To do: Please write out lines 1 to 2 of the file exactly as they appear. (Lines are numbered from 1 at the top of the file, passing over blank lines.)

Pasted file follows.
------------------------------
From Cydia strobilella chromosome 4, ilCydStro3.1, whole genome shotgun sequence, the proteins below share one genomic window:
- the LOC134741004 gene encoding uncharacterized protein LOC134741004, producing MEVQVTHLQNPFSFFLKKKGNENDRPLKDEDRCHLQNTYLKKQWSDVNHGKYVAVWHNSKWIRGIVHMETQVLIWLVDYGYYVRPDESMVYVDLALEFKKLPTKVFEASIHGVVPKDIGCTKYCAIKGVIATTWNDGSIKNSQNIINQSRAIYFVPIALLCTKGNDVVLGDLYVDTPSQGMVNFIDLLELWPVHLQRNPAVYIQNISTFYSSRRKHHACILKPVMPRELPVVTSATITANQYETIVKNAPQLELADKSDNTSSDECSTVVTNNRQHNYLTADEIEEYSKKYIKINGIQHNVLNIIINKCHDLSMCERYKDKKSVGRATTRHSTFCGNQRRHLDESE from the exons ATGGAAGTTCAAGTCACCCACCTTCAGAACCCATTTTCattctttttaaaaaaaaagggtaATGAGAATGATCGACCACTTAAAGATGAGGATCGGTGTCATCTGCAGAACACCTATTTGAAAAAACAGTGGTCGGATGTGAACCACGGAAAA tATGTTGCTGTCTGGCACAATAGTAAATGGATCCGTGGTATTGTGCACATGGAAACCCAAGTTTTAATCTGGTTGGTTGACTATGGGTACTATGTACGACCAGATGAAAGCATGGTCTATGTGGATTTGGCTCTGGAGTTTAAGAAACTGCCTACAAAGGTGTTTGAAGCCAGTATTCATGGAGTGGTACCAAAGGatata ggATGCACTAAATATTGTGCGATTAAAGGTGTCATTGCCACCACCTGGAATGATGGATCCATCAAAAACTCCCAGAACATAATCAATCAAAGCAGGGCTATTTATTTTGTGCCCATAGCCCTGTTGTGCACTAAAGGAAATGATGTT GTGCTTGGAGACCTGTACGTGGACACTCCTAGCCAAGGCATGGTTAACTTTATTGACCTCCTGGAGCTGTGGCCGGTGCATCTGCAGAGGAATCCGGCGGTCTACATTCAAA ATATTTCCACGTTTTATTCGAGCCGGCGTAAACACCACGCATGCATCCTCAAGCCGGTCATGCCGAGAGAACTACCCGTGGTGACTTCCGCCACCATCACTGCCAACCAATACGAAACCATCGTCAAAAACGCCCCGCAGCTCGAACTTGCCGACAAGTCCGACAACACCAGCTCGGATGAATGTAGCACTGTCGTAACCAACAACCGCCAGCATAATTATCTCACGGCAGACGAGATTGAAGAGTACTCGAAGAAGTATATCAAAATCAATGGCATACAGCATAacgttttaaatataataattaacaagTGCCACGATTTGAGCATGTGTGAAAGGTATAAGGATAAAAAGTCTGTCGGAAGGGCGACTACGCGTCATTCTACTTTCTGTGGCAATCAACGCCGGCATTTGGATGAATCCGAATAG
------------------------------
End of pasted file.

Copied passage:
From Cydia strobilella chromosome 4, ilCydStro3.1, whole genome shotgun sequence, the proteins below share one genomic window:
- the LOC134741004 gene encoding uncharacterized protein LOC134741004, producing MEVQVTHLQNPFSFFLKKKGNENDRPLKDEDRCHLQNTYLKKQWSDVNHGKYVAVWHNSKWIRGIVHMETQVLIWLVDYGYYVRPDESMVYVDLALEFKKLPTKVFEASIHGVVPKDIGCTKYCAIKGVIATTWNDGSIKNSQNIINQSRAIYFVPIALLCTKGNDVVLGDLYVDTPSQGMVNFIDLLELWPVHLQRNPAVYIQNISTFYSSRRKHHACILKPVMPRELPVVTSATITANQYETIVKNAPQLELADKSDNTSSDECSTVVTNNRQHNYLTADEIEEYSKKYIKINGIQHNVLNIIINKCHDLSMCERYKDKKSVGRATTRHSTFCGNQRRHLDESE from the exons ATGGAAGTTCAAGTCACCCACCTTCAGAACCCATTTTCattctttttaaaaaaaaagggtaATGAGAATGATCGACCACTTAAAGATGAGGATCGGTGTCATCTGCAGAACACCTATTTGAAAAAACAGTGGTCGGATGTGAACCACGGAAAA tATGTTGCTGTCTGGCACAATAGTAAATGGATCCGTGGTATTGTGCACATGGAAACCCAAGTTTTAATCTGGTTGGTTGACTATGGGTACTATGTACGACCAGATGAAAGCATGGTCTATGTGGATTTGGCTCTGGAGTTTAAGAAACTGCCTACAAAGGTGTTTGAAGCCAGTATTCATGGAGTGGTACCAAAGGatata ggATGCACTAAATATTGTGCGATTAAAGGTGTCATTGCCACCACCTGGAATGATGGATCCATCAAAAACTCCCAGAACATAATCAATCAAAGCAGGGCTATTTATTTTGTGCCCATAGCCCTGTTGTGCACTAAAGGAAATGATGTT GTGCTTGGAGACCTGTACGTGGACACTCCTAGCCAAGGCATGGTTAACTTTATTGACCTCCTGGAGCTGTGGCCGGTGCATCTGCAGAGGAATCCGGCGGTCTACATTCAAA ATATTTCCACGTTTTATTCGAGCCGGCGTAAACACCACGCATGCATCCTCAAGCCGGTCATGCCGAGAGAACTACCCGTGGTGACTTCCGCCACCATCACTGCCAACCAATACGAAACCATCGTCAAAAACGCCCCGCAGCTCGAACTTGCCGACAAGTCCGACAACACCAGCTCGGATGAATGTAGCACTGTCGTAACCAACAACCGCCAGCATAATTATCTCACGGCAGACGAGATTGAAGAGTACTCGAAGAAGTATATCAAAATCAATGGCATACAGCATAacgttttaaatataataattaacaagTGCCACGATTTGAGCATGTGTGAAAGGTATAAGGATAAAAAGTCTGTCGGAAGGGCGACTACGCGTCATTCTACTTTCTGTGGCAATCAACGCCGGCATTTGGATGAATCCGAATAG